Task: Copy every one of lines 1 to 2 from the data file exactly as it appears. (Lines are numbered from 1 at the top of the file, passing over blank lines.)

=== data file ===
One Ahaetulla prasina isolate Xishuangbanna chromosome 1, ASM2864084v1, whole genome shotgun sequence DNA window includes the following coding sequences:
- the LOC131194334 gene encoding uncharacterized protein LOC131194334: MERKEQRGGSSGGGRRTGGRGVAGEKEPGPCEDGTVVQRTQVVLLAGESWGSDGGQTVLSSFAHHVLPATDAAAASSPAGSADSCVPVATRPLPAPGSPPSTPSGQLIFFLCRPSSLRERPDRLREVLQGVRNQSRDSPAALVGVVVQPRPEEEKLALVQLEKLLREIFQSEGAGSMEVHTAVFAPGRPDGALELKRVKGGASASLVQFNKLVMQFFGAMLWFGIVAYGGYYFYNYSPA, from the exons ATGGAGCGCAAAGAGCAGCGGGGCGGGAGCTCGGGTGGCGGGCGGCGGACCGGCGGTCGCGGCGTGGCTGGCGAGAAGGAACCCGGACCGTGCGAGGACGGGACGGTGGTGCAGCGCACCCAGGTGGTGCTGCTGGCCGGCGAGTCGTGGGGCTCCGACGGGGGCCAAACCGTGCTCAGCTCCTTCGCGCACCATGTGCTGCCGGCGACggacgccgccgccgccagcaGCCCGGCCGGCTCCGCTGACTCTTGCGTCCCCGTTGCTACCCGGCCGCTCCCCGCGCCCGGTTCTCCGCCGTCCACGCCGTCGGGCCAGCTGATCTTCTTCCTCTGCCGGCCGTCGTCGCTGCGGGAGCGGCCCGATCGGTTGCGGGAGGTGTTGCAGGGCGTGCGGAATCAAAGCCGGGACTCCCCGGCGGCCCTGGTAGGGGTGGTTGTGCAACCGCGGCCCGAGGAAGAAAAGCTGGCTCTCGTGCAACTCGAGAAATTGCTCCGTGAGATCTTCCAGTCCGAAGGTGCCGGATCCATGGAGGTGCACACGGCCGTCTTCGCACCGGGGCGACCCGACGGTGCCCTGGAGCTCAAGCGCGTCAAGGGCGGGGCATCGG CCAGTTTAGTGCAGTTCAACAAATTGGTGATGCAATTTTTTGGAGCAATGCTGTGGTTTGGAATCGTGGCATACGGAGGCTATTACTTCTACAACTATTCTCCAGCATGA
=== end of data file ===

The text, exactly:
One Ahaetulla prasina isolate Xishuangbanna chromosome 1, ASM2864084v1, whole genome shotgun sequence DNA window includes the following coding sequences:
- the LOC131194334 gene encoding uncharacterized protein LOC131194334: MERKEQRGGSSGGGRRTGGRGVAGEKEPGPCEDGTVVQRTQVVLLAGESWGSDGGQTVLSSFAHHVLPATDAAAASSPAGSADSCVPVATRPLPAPGSPPSTPSGQLIFFLCRPSSLRERPDRLREVLQGVRNQSRDSPAALVGVVVQPRPEEEKLALVQLEKLLREIFQSEGAGSMEVHTAVFAPGRPDGALELKRVKGGASASLVQFNKLVMQFFGAMLWFGIVAYGGYYFYNYSPA, from the exons ATGGAGCGCAAAGAGCAGCGGGGCGGGAGCTCGGGTGGCGGGCGGCGGACCGGCGGTCGCGGCGTGGCTGGCGAGAAGGAACCCGGACCGTGCGAGGACGGGACGGTGGTGCAGCGCACCCAGGTGGTGCTGCTGGCCGGCGAGTCGTGGGGCTCCGACGGGGGCCAAACCGTGCTCAGCTCCTTCGCGCACCATGTGCTGCCGGCGACggacgccgccgccgccagcaGCCCGGCCGGCTCCGCTGACTCTTGCGTCCCCGTTGCTACCCGGCCGCTCCCCGCGCCCGGTTCTCCGCCGTCCACGCCGTCGGGCCAGCTGATCTTCTTCCTCTGCCGGCCGTCGTCGCTGCGGGAGCGGCCCGATCGGTTGCGGGAGGTGTTGCAGGGCGTGCGGAATCAAAGCCGGGACTCCCCGGCGGCCCTGGTAGGGGTGGTTGTGCAACCGCGGCCCGAGGAAGAAAAGCTGGCTCTCGTGCAACTCGAGAAATTGCTCCGTGAGATCTTCCAGTCCGAAGGTGCCGGATCCATGGAGGTGCACACGGCCGTCTTCGCACCGGGGCGACCCGACGGTGCCCTGGAGCTCAAGCGCGTCAAGGGCGGGGCATCGG CCAGTTTAGTGCAGTTCAACAAATTGGTGATGCAATTTTTTGGAGCAATGCTGTGGTTTGGAATCGTGGCATACGGAGGCTATTACTTCTACAACTATTCTCCAGCATGA